Or is it your responsibility to get the player ready for an 82 game grind of the NBA?  The calling card of the “ringless” Coach Cal was, while he had yet won the big one, he did right by the player and gave them the best chance at preparing them for the professional game.  This extended his brand and combined with Kentucky’s winning tradition to create some incredible recruiting advantages. 

How would this scenario compare to that of Harrison Barnes at University of North Carolina?  Barnes came into his freshmen year perhaps more physically ready to compete at the professional level than Davis.  Is this a prime example of a player you would take a relatively hands-off approach with?  Ensure he’s healthy so that he can perform out on the court and further physical development is pushed to the backburner?  From what meets the eye, Barnes appeared to come to campus with a body that was NBA-ready.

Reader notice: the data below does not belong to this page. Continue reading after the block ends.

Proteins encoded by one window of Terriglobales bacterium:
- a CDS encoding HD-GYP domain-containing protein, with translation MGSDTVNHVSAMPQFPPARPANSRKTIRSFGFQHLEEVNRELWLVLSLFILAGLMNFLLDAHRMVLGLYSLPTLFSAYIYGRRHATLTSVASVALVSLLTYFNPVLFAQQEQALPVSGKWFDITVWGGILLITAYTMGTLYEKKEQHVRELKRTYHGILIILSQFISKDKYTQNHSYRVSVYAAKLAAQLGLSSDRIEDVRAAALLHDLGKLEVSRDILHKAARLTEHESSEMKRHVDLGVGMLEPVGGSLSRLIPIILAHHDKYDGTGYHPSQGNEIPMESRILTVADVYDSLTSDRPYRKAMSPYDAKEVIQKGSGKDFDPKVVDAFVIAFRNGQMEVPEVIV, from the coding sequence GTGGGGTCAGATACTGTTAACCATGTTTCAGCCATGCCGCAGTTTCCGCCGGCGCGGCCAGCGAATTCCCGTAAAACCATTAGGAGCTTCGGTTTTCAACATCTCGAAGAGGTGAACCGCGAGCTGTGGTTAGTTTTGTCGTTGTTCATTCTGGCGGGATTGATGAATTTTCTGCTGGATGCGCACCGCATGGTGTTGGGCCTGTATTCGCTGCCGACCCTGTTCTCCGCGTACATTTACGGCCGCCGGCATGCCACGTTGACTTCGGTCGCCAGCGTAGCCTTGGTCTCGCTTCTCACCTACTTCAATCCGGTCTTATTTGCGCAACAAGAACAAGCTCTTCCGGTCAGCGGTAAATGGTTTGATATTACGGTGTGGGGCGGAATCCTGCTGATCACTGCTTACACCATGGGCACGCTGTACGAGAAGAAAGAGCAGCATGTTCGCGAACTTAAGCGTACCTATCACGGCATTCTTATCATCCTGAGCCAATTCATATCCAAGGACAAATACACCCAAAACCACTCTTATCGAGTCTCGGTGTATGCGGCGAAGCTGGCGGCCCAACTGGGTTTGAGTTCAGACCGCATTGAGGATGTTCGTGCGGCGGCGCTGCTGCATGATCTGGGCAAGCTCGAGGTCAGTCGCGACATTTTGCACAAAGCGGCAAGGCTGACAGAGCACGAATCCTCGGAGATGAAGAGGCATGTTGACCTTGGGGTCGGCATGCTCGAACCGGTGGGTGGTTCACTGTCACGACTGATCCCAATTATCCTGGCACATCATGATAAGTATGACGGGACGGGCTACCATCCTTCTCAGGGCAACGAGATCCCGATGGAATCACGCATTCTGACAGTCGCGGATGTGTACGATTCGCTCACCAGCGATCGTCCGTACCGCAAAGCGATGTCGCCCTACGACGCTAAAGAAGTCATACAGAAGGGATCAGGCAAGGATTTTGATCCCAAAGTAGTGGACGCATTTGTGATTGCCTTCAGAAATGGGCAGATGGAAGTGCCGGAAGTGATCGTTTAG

Unfortunately for Barnes, his career has shown glimpses of greatness, but is viewed by some as underwhelming compared to the hype.  What if you were keeping him healthy, not taxing him physically, but then he is back on campus for his sophomore season?  Did you do him a disservice?  How would this change your training approach?

What about at the mid-major level? When “one and done’s” dominate the media, how do you tell a student-athlete that this career track is unrealistic and virtually impossible? 

The supposed “LeBronification” of America has led to high school players loving the drama surrounding their college decision, the increased influence of advising voices, and an unrealistic approach to the college assimilation process.  Many coaches refer to “de-recruiting” a player when they arrive on campus.  After spending months chasing a player and begging for their services, they finally step foot in the gym where coaches often break them down before once again building them up.